Week 37, like a slice of cake

Sheet appliqués

Sheet appliqués, ca. 5th century A.D., East Germanic or nomadic (?)

Oh it was THE most Oaklandish Saturday. Kathryn and I set up a table for Fat Gold at the O2 Artisans Aggregate compound, happy to be part of their day-long anniversary festival. On the O2AA website, you’ll find an illustrated map of the place that almost does it justice: a twisty warren of activity, sawmill operating beside blacksmith behind distillery butted up against restaurant, and on and on. There is a chicken coop, of course, but there’s also a aquaponic fish farm and a cricket snackeria. It… might be Marrow Fair??

Earlier this week, in the New York Times Cooking email newsletter, Sam Sifton said

the novel Sourdough, by Robin Sloan … should never be a film because it wouldn’t ever be as beautiful as Sloan’s words

which of course I disagree with—this novel might in fact become a very fine movie indeed—but I appreciate the sentiment, which is almost shockingly kind.

Another novel made a surprise appearance in an unlikely venue this week: look!?

Many of you have, I’m sure, listened to the podcast Song Exploder. It’s really wonderful, not least for the lightness of its touch: the hosts and producers do so much work, and then get so totally out of the way.

I loved the latest episode, in which Robyn discusses her song “Honey.” Midway through, she said something that, bzzzap, suddenly helped me understand my own taste in music better. She said:

I was really inspired by all this dance music that I’ve grown up listening to; basically, music made for clubs. That kind of music, it doesn’t really have a beginning and an end, and a chorus and a normal song structure the way a lot of pop music does.

I am not a big, ahem, ~clubgoer~, but I have tended to enjoy music with those same dance influences, and conversely, I’ve long been impatient with the standard pop song structure: verse, pre-chorus, chorus, bridge, blah blah blah. Or, to be more precise, I very often love a short section of a song, usually near the beginning, and then the rest of it—the rote pop buildup to catharsis—I am just totally unmoved by.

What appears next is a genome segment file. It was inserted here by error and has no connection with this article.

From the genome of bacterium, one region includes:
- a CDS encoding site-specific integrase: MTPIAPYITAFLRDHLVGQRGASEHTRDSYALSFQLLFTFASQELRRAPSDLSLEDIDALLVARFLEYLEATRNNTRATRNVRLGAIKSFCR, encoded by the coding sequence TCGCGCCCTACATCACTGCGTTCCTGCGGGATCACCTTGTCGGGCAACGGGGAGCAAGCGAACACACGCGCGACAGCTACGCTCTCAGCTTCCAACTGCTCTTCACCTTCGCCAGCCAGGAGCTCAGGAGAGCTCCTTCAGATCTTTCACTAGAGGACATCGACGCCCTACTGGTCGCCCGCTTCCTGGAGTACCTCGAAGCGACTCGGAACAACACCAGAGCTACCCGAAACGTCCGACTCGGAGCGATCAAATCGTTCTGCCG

What I like is: a song that almost doesn’t have a beginning or end; a song that plays like a lucky bounce from a far-off radio station, lost as quickly as it’s found; a song like a slice of cake, with the implication: there’s more on either side.

All of this, by the way, could describe William Basinski’s The Disintegration Loops, which I mentioned last week.

News from the Republic

A young designer just moved into our small seaside town and already we can’t imagine what life was like here before he arrived.

One of the really wonderful things about the internet—and this continues to be true, even in 2019—is that a person can hang out a shingle, announce “I am now going to be a key chronicler of X,” and then, by ongoing application of effort and steady refinement of voice… make it true!

Crucially, this person doesn’t have to be accredited in any way; they don’t have to be located in any particular place; they don’t even have to know anyone in the X business when they start. They just have to announce what they’re doing, and then actually do it.

Jarrett Fuller hung his shingle with a podcast, Scratching the Surface, which in just a few years has become the hub through which all design and design-adjacent brains must pass. Hang out there and you won’t miss anybody: Jarrett has talked, or will talk, to all of them. If you want a sign of just how successful he’s been: Jarrett’s is the third name alongside Michael Beirut’s and Jessica Helfand’s on this recent Design Observer bookDesign Observer being, of course, the design world’s previous great self-appointed chronicler!

Anyway: alongside all this, Jarrett has started a somewhat more personal newsletter, and already it’s sending me in welcome new directions.

For example, this book, which Jarrett designed and is forthcoming, sounds amazing:

Written by Elizabeth Otto, Haunted Bauhaus looks at the queer, feminist, and haunted stories of the Bauhaus — my conception of the famed art and design school has been completely turned upside down.

Other very successful self-appointed Chroniclers of X:

Sheet appliques

<a href""> Sheet appliqués, ca. 5th century A.D., East Germanic or nomadic (?)</a>

Short one today! Away I go!


September 2019, Oakland

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